21. Phyllis Lamken

    Sounds great. Thanks for the review.

  22. MaryC
  23. susan beamon

    the author’s first question was a good one. i’m wondering if it gets asked and answered in the story. would like to find out.

  24. Judy S

    I love this series. Eager for #4.

  25. Liz V.

    Ofter read Yrsa’s posts and comments on Murder Is Everywhere blog. Thanks for giveaway.

  26. Dorothy Newmark

    I have read the first two books in the series and I love the character of
    Thora Gudmundsdottir. The Day is Dark sounds like a great addition to the series! I appreciate the chance to win a copy!

  27. Lisa Davidson

    Love these books and can’t wait to read the latest. Something about these countries makes mysteries so interesting and fun.

  28. Toni Trees

    Fascinating setting and interesting premise; reminds me of a book called The Terror. Had not heard of this author and look forward to reading her.

  29. Jane Schwarz

    Never read any of the books, but would love to start. Thank you for the opportunity to win a copy.

  30. Lisa Richardson

    I haven’t read this author before, but now I want too!

  31. mosaix

    Too cold and sled dogs-Yes!

  32. Tricha Leary

    sounds great

  33. Cheryl English

    Mysteries rule. Would love to find out what happens.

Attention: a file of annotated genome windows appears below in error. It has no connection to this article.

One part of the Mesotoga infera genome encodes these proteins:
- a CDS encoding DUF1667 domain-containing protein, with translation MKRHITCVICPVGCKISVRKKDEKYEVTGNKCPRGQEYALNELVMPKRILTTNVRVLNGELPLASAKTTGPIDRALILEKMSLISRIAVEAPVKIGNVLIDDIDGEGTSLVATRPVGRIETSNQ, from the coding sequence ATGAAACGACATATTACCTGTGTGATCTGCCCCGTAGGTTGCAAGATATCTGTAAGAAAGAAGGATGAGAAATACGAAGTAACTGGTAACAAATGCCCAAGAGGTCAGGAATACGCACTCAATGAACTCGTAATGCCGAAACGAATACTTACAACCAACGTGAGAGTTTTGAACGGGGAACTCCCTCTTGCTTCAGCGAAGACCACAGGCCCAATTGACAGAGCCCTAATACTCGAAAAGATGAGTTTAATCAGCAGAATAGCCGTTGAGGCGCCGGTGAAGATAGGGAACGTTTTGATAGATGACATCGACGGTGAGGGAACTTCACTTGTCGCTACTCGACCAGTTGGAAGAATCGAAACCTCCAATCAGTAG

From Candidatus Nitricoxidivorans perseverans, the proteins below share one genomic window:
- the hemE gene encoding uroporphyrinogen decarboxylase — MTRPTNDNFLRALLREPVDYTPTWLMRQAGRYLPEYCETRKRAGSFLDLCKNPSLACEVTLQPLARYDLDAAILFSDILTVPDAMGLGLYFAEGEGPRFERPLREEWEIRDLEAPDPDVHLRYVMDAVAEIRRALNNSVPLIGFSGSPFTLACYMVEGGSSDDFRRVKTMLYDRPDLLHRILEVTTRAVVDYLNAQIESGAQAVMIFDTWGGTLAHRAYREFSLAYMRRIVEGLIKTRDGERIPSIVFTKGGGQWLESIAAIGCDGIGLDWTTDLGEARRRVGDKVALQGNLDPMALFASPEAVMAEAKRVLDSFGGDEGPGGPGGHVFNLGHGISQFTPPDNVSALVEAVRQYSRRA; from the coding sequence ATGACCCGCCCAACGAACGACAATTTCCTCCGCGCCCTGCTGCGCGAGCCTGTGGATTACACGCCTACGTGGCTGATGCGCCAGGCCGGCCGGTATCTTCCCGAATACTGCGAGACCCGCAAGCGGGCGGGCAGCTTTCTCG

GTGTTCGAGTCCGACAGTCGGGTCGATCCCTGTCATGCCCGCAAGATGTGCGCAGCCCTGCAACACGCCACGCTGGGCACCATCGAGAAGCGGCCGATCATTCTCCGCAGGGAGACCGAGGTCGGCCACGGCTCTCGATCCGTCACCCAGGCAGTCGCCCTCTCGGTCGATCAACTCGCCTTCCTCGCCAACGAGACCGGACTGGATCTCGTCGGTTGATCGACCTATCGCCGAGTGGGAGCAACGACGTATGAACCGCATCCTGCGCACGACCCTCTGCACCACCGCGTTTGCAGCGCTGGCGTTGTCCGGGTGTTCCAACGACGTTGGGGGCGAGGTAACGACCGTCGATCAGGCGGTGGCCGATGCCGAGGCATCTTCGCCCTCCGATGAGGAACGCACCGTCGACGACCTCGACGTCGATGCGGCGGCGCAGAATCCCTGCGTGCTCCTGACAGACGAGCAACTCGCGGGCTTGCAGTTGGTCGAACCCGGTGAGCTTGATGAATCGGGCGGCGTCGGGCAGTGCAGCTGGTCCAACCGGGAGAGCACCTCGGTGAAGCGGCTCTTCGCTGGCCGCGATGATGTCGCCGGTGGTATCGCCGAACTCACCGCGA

34. Phyllis Sinclair

    I enjoy mysteries with strong female characters. A new author to me.

  35. Lisa Garrett

    I don’t think I have ever read a mystery set in Greenland.

  36. Pat Murphy

    A new author to explore and an unusual setting. Need a copy.

  37. d r almon

    This sounds like a great read .I am always looking for a new author/series to try. The setting will be something new. I would LOVE to win a copy

  38. Clydia DeFreese

    I love mysteries with tough female types! Sounds like something I would enjoy. Thanks.

  39. robin goodman

    I have read her other book which was great. would love to read this new mystery. thanks

  40. Linda Kish

    Sounds interesting. I haven’t read any of her books before. Time to start.

  41. Kelley Tackett

    I’ve yet to meet a Scandinavian mystery writer that I didn’t like. I’m looking forward to reading this series.

  42. lynette barfield

    Have not read this author. The review makes me think it’s right down my alley.

  43. Cindi Hoppes

    Our oldest son owns two sled dogs and they are fabulous!
    I love that Greenland is the setting for this mystery…
    Many thanks, Cindi

  44. Desmond Warzel

    Count me in, please!

  45. Phoenix

    I’m not familiar with this author, but it sounds like a great read.

  46. vicki wurgler

    thanks this book does sound good

  47. Taylor Duncan


  48. Ellen

    I really enjoy mysteries set in different cultures.

  49. Erin Hartshorn

    This sounds marvelous — and I love her wondering what would happen with the sled dogs and the dead body!

  50. JackieW

    Sounds like an interesting story. Thanks for the info.

  51. Karl Stenger

    I love this writer. Cannot wait to read the new book.

  52. Suzanne Rorhus

    I love her books!

  53. Sally

    This sounds like a very good mystery, with an unusual setting. I will definitely look for this book. Hope I win a copy. I think a dog of any kind would eat a body, if very hungry and no other food available.